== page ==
Affiliations
            [ ]Centre for Evaluation Department for Social and Environmental Health Research, Faculty of Public Health and Policy, London School of Hygiene and Tropical Medicine, 15-17 Tavistock Place, London, WC1H 9SH UK
            [ ]Research Department of Infection and Population Health, Institute of Epidemiology and Health Care, Faculty of Population Health Sciences, University College London, Gower Street, London, WC1E 6BT UK
            [ ]Centre for Sexual Health & HIV/AIDS Research (CeSHHAR) Zimbabwe, 9 Monmouth Road Avondale West, Harare, Zimbabwe
            Contributors
            James.Hargreaves@lshtm.ac.uk
            ORCID: http://orcid.org/0000-0001-5574-251X, Elizabeth.Fearon@lshtm.ac.uk
            Calum.Davey@lshtm.ac.uk
            andrew.phillips@ucl.ac.uk
            v.cambiano@ucl.ac.uk
            f.cowan@ucl.ac.uk
            Journal
            Trials
            Trials
            Trials
            BioMed Central (London )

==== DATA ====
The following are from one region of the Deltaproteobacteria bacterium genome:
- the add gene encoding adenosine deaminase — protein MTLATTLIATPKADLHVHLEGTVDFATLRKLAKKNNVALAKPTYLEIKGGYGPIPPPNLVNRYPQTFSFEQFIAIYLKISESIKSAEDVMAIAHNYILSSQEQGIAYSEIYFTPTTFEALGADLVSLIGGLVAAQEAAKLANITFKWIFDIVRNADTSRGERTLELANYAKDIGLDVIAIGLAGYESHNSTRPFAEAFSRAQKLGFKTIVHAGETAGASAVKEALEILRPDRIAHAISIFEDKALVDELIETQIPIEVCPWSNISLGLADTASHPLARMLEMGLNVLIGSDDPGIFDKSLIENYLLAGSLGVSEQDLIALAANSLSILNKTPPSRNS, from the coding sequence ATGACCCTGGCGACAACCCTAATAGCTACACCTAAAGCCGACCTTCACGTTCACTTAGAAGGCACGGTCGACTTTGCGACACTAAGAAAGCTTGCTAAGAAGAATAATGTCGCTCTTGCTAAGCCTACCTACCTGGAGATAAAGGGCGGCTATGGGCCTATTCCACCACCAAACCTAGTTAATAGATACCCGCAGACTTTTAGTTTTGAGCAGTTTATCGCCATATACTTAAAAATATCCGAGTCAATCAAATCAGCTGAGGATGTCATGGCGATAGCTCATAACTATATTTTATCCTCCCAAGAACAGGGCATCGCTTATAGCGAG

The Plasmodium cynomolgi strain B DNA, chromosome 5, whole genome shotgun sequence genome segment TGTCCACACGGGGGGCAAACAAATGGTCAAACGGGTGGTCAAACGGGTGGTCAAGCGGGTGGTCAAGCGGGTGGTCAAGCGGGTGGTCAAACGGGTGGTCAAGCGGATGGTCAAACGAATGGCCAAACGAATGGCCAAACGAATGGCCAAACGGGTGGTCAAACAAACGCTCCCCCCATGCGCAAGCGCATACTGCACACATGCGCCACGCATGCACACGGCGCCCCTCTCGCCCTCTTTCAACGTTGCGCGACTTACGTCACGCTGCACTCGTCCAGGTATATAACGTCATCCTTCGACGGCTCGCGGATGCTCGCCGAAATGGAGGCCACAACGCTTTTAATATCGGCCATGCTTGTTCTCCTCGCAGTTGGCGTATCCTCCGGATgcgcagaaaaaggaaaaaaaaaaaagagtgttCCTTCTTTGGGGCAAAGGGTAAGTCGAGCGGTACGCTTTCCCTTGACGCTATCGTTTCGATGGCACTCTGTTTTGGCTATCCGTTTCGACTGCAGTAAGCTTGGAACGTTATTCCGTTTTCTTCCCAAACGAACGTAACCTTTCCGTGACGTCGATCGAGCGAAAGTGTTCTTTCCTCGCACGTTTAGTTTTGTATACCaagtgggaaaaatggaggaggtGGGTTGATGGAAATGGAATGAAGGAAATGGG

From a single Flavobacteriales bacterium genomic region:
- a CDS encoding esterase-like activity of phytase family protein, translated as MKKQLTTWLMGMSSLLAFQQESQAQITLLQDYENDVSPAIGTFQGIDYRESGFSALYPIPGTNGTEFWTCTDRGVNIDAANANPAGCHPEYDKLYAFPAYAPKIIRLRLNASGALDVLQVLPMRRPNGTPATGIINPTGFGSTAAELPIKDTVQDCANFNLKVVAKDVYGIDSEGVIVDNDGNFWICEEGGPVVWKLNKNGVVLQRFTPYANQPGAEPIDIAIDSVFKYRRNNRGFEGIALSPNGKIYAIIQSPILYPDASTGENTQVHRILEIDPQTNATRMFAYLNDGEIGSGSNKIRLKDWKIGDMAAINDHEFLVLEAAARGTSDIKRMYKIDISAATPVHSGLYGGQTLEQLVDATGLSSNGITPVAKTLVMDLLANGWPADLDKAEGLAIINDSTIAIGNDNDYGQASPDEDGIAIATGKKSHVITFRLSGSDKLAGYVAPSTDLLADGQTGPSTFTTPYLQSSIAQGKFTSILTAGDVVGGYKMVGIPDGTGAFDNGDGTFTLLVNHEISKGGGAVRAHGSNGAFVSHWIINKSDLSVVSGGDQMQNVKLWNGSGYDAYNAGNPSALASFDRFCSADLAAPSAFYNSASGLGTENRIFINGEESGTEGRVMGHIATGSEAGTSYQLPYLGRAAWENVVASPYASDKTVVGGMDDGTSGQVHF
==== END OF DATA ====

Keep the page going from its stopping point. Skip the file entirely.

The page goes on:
1745-6215
            5 January 2016
            5 January 2016
            2016
            : 17
            4700631
            1095
            10.1186/s13063-015-1095-1
            © Hargreaves et al. 2015

            Open AccessThis article is distributed under the terms of the Creative Commons Attribution 4.0 International License ( http://creativecommons.org/licenses/by/4.0/), which permits unrestricted use, distribution, and reproduction in any medium, provided you give appropriate credit to the original author(s) and the source, provide a link to the Creative Commons license, and indicate if changes were made. The Creative Commons Public Domain Dedication waiver ( http://creativecommons.org/publicdomain/zero/1.0/) applies to the data made available in this article, unless otherwise stated.

            Funding
            Funded by: FundRef http://dx.doi.org/10.13039/100006660, United Nations Fund for Population Activities (US);
            Award ID: Zimbabwe's Integrated Support Fund
            Award Recipient :
            Categories
            Study Protocol
            Custom metadata
            © The Author(s) 2016